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Don’t get lost in translation – collaborate!


10 October 2016

Alan Lang

Blogs by author: Alan Lang, Head of Unified Communications Marketing, Asia Pacific, Middle East and Africa, BT.


“Can you hear me? Yes? No? Hi. Yes it’s me. Alright? No the other John. The line is not great. Sorry. What accent is that?” Poor technology has a habit of discouraging collaboration – yes collaboration, the great inventor of ideas and mistress of productivity. So why do businesses put up with poor quality? In a perfect world with fast connections, high audio quality and video capability, collaborative working can flourish. It has huge merits to any business that wants to develop company-wide projects across different offices, buildings, cities and even countries.

It’s what Brian Solis, principal analyst with the Altimeter Group says is changing the way we work. “Collaboration platforms give us the ability to connect our people and information together anywhere, anytime, and on any device,” he says.

All great stuff but what’s the point? There has to be an end goal here surely and can it be measured?

The Aberdeen Group thinks it can and recently released a study that found that over the course of a year, organisations with a collaboration policy saw a 96 percent improvement in the time it takes to respond to customers.

Most businesses understand that putting people together can usually result in increased creativity and clear project goals. Increasingly disparate workforces means collaboration needs to be treated as its own business function. It needs to be thought through to make it worthwhile, otherwise you will get to a point at which businesses lose control of technologies leading to security and usability issues.

Think of the benefits. From a sales point of view the technology can enable productive meetings with customers while also improving the customer experience, regardless of location. But only if you get the technology right.

It’s perhaps no surprise that much of today’s low level collaboration is conducted over well-known consumer apps, which are free to use to a point. Great for a one-on-one perhaps or even for a small group chat but if you have ever tried to conduct a serious collaborative business meeting over these apps you will understand that it doesn’t always go to plan. The experience often leaves staff frustrated and can even lead to people dismissing the idea of collaborative working altogether.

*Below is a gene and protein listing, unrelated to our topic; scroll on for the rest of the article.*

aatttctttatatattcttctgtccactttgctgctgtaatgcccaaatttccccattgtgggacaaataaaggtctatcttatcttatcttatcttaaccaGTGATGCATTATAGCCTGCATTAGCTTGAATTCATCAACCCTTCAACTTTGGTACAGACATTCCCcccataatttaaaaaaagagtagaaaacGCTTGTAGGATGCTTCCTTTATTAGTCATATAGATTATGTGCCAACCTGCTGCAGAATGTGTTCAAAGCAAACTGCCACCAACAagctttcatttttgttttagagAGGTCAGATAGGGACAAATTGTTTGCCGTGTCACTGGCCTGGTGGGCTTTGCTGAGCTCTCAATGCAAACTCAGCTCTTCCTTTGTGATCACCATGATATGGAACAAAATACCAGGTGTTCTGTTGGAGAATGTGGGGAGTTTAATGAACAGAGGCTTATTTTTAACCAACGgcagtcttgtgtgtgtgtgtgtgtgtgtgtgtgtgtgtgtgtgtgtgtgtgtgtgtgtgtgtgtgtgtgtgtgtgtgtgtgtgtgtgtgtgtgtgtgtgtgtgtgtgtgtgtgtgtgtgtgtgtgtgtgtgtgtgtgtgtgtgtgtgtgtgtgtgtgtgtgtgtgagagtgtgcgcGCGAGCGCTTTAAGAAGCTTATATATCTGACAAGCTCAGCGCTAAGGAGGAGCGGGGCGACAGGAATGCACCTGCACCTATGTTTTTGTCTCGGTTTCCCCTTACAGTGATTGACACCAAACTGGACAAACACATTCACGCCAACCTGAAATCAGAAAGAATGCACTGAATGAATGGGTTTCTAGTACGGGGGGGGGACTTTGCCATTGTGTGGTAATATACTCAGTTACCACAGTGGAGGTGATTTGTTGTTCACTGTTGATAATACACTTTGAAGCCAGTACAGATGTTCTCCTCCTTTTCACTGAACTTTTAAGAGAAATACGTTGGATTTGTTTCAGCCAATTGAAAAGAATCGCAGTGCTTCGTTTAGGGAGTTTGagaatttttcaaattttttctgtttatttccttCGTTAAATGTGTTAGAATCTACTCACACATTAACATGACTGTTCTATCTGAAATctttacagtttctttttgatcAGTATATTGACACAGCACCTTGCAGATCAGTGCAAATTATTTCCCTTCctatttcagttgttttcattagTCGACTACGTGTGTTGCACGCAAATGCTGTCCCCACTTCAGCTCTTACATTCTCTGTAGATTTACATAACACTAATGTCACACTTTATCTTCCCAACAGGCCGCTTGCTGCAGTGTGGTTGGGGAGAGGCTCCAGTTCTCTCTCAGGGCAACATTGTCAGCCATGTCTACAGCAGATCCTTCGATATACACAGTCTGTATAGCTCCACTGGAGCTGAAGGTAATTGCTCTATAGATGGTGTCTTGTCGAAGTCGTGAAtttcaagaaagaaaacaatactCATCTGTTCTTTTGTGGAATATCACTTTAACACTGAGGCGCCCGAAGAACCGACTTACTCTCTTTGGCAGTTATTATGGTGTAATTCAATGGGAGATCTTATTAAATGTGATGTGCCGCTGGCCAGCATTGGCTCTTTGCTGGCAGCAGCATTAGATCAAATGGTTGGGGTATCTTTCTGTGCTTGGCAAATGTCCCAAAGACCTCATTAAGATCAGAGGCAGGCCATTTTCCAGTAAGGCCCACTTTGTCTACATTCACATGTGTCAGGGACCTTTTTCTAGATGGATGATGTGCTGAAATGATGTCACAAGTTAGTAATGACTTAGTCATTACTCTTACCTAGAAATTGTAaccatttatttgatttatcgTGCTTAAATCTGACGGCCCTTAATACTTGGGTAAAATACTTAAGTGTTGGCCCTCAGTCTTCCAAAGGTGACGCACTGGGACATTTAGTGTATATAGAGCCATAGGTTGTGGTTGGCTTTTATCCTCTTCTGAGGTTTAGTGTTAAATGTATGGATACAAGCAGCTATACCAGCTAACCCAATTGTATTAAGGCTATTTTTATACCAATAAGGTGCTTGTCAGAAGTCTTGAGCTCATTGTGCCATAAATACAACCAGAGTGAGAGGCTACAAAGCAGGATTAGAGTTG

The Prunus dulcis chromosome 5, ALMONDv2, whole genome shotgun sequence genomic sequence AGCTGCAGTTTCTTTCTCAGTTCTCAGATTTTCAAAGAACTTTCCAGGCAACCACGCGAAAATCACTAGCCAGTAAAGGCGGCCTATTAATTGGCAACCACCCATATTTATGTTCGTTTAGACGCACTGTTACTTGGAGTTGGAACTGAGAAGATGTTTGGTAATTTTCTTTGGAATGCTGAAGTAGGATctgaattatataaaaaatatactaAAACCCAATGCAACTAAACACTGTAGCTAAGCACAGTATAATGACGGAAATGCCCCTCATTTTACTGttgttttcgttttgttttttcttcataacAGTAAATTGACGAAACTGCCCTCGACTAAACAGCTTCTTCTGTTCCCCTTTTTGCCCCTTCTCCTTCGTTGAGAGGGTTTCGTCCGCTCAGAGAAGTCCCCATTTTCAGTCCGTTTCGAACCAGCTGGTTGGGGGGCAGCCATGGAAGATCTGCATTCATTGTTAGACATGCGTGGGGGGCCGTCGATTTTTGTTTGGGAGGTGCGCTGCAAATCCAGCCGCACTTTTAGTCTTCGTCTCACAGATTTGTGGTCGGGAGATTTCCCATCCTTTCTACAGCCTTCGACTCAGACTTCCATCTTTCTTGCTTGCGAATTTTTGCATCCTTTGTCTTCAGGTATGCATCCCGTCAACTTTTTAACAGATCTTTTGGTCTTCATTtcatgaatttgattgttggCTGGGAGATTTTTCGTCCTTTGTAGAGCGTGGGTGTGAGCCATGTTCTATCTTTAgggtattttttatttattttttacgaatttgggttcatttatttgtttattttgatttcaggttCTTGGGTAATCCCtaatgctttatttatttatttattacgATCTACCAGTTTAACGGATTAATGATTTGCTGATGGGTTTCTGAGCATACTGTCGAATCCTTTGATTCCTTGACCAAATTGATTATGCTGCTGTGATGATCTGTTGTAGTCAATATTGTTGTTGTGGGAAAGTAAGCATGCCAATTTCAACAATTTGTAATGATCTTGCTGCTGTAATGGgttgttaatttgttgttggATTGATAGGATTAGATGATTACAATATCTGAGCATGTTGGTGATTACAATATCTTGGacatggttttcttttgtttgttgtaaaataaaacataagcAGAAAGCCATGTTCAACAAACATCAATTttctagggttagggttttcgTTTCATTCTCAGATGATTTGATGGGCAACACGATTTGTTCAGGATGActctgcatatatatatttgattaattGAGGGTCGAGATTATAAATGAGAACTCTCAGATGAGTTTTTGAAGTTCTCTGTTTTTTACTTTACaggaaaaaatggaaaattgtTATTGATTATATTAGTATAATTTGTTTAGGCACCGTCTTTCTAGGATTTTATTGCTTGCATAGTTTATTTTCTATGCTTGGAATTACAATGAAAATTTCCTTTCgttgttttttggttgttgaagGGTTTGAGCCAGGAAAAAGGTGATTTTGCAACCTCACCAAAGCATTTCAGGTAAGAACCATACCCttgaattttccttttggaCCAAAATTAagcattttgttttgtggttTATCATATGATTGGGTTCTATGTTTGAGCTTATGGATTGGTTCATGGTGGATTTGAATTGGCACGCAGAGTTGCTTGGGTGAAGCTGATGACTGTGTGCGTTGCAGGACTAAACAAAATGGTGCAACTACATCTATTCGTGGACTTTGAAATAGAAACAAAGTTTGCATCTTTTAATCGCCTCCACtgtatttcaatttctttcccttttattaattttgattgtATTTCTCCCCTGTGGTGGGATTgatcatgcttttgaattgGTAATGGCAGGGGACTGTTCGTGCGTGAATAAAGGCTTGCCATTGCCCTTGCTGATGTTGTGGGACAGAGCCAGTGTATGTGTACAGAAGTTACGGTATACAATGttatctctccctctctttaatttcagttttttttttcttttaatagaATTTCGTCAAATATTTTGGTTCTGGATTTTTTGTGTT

So what’s the point? If businesses are serious about collaborative working surely they need to invest in the technology and tools that can make the experience reliable and engaging? That doesn’t mean building a dedicated room with a big screen and hoping people will use it. It’s about enabling staff across a network, ensuring all staff have access to the same tools, regardless of location.

It’s a point Evan Rosen, author of The Culture of Collaboration and executive director of The Culture of Collaboration Institute makes. He suggests managers can only manage and measure collaboration if all staff have access to the same tools.
“Some companies reinforce command-and-control culture by creating a hierarchy of tools,” he says. “If your company invests in only a few such systems, it’s more effective to reserve them for particular functions rather than for particular people. The most collaborative organizations give everybody access to the same tools regardless of level, role, or region. This eliminates unnecessary hierarchy, reinforces collaborative culture, and creates greater value.”

A dedicated technology backbone that unifies communications, such as BT’s One solutions promises clear, fast video and audio, as well as collaborative tools for everyone. It will not only help staff to collaborate efficiently and regularly it will inspire them too. The ability to hear nuances in people’s voices, recognise accents or see expressions reacting to comments in real time as if they are in the room; these are the fundamentals of human communication that can be achieved through state-of-the-art unified communications. Everything else is lost in translation.